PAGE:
English guitarist John Russell, a leading exponent of the London improv circle, died on January 18, 2021 after a long battle with cancer. Russell’s attitude remained pragmatically constructive until the very end, so I thought I’d commemorate him by writing about this release, dating from almost a year ago but certainly still relevant. On it, Russell meets for the first time with his namesake Ray Russell, and the third guitar is that of Henry Kaiser, who arranged the session. Completing the quartet is Olie Brice, the brilliant double bassist. Here are the reasons for the album’s title(s).
The set is presented to us as it was recorded, a stream in eight parts rich in essential details enhanced by absolute naturalness. No fear of filling spaces, a state of authentic silence never reached in spite of moments of contemplative calm to be savored time and again. The guitar’s acoustic/electric bipolarity is exploited without regulatory restrictions. Most of the action takes place inside engrossing combinations of picking, pecking and strumming, in turn producing equally attractive rhythmic and timbral superimpositions. Shiny upper partials and weird signals appear in many places, courtesy of the extractive ability of the participants’ fingers, picks and bow. Brice’s preparedness to crawl and suddenly rise within the evolutions of three recognized axe-meisters is an indication of reactivity-cum-propensity to impromptu composition. Wherever Kaiser’s “extreme processing” alter ego decides to employ his armoury of effects, we find ourselves catapulted into short-lived universes of dilations, repetitions, distortions and twisted figurations. Lucidity and clarity of design are maintained throughout, however, including the slightly more chaotic segments. There’s always a way to realize where we are standing at any given moment.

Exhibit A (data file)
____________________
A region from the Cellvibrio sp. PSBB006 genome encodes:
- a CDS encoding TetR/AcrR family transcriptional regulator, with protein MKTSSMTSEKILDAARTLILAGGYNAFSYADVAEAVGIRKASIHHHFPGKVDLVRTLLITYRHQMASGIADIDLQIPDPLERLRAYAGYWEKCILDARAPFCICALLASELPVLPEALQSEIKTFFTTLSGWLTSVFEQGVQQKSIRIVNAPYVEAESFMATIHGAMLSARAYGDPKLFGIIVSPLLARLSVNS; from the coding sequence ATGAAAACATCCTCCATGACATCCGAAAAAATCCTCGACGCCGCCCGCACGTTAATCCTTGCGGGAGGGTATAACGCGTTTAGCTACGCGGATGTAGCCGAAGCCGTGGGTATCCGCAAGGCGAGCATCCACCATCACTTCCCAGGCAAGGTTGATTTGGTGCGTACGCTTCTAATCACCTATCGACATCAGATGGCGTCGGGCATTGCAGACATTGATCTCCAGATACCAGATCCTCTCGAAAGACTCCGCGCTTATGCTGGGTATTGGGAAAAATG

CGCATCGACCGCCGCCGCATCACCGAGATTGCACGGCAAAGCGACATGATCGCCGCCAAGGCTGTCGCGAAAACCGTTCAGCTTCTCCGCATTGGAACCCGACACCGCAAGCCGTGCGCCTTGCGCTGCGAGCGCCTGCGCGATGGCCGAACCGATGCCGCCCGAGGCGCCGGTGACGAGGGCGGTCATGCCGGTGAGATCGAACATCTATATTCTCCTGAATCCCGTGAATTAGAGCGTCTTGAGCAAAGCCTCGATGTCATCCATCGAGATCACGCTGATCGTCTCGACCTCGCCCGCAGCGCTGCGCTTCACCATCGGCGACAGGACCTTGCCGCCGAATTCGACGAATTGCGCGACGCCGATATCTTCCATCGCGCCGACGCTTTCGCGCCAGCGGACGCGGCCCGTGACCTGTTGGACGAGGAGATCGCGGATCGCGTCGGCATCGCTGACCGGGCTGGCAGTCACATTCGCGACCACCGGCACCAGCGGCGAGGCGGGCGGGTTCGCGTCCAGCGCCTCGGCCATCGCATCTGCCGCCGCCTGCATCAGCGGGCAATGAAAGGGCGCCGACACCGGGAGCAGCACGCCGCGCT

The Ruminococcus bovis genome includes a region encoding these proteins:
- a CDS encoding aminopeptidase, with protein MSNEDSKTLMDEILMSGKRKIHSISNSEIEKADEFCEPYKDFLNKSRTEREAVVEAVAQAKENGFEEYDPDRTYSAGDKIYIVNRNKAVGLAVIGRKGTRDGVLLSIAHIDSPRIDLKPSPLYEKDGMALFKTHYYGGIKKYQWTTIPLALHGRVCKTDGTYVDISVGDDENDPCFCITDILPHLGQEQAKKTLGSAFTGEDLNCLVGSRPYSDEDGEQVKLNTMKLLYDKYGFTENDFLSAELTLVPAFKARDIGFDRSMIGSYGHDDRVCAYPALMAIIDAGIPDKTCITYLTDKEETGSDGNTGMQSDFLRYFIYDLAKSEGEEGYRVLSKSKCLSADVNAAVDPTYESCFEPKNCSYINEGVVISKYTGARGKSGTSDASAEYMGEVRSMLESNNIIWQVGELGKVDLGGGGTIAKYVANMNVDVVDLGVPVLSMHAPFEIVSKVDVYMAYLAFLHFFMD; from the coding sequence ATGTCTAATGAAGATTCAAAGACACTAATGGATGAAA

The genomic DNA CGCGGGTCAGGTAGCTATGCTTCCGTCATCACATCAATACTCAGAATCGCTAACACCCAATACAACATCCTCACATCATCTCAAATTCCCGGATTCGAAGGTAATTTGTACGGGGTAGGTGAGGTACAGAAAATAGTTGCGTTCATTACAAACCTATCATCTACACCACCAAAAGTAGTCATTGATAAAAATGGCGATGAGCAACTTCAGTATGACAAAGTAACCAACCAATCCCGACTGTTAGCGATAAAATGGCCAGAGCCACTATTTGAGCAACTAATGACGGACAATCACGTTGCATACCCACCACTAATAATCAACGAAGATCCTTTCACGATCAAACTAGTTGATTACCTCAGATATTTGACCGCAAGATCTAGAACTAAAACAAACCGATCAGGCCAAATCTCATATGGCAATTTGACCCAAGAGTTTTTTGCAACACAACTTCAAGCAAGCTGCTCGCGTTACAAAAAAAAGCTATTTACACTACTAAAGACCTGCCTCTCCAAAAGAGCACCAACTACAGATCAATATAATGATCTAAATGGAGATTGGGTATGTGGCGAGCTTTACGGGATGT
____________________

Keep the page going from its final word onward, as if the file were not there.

This music challenges the receptive apparata, minus chip-on-the-shoulder aggressiveness. Chock-full of events, informed by the strength of knowledge yet at once malleable and spacious enough for the mind to easily adapt. It made us want to go back and revisit these gentlemen’s older records. They are a heap, of course, and time is a tyrant. But if you leave the stage knowing that you helped someone feel good thanks to your ideas, even the conclusion of one’s earthly cycle can be met with a smile. Goodbye, John.